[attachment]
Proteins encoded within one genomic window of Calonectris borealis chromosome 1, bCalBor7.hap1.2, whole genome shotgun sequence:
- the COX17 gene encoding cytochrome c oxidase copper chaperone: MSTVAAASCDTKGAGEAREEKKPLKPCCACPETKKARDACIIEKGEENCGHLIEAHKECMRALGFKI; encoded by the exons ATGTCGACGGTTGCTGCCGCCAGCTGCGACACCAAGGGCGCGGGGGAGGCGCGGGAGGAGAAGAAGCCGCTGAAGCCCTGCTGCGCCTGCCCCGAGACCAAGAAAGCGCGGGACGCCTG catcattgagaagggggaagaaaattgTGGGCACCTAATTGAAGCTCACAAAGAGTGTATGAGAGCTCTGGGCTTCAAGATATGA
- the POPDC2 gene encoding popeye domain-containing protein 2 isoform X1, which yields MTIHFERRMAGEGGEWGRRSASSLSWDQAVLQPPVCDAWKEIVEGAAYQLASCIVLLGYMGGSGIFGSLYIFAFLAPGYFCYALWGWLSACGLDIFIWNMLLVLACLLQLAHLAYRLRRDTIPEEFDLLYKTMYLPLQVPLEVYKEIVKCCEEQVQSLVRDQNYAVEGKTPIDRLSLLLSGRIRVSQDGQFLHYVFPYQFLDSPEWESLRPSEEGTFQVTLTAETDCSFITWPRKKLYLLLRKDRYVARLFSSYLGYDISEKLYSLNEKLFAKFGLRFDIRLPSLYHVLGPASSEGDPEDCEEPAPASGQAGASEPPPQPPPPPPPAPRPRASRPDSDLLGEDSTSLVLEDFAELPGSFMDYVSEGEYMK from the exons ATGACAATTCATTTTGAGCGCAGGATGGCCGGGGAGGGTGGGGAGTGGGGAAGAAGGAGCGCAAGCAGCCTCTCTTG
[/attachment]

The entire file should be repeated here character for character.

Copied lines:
Proteins encoded within one genomic window of Calonectris borealis chromosome 1, bCalBor7.hap1.2, whole genome shotgun sequence:
- the COX17 gene encoding cytochrome c oxidase copper chaperone: MSTVAAASCDTKGAGEAREEKKPLKPCCACPETKKARDACIIEKGEENCGHLIEAHKECMRALGFKI; encoded by the exons ATGTCGACGGTTGCTGCCGCCAGCTGCGACACCAAGGGCGCGGGGGAGGCGCGGGAGGAGAAGAAGCCGCTGAAGCCCTGCTGCGCCTGCCCCGAGACCAAGAAAGCGCGGGACGCCTG catcattgagaagggggaagaaaattgTGGGCACCTAATTGAAGCTCACAAAGAGTGTATGAGAGCTCTGGGCTTCAAGATATGA
- the POPDC2 gene encoding popeye domain-containing protein 2 isoform X1, which yields MTIHFERRMAGEGGEWGRRSASSLSWDQAVLQPPVCDAWKEIVEGAAYQLASCIVLLGYMGGSGIFGSLYIFAFLAPGYFCYALWGWLSACGLDIFIWNMLLVLACLLQLAHLAYRLRRDTIPEEFDLLYKTMYLPLQVPLEVYKEIVKCCEEQVQSLVRDQNYAVEGKTPIDRLSLLLSGRIRVSQDGQFLHYVFPYQFLDSPEWESLRPSEEGTFQVTLTAETDCSFITWPRKKLYLLLRKDRYVARLFSSYLGYDISEKLYSLNEKLFAKFGLRFDIRLPSLYHVLGPASSEGDPEDCEEPAPASGQAGASEPPPQPPPPPPPAPRPRASRPDSDLLGEDSTSLVLEDFAELPGSFMDYVSEGEYMK from the exons ATGACAATTCATTTTGAGCGCAGGATGGCCGGGGAGGGTGGGGAGTGGGGAAGAAGGAGCGCAAGCAGCCTCTCTTG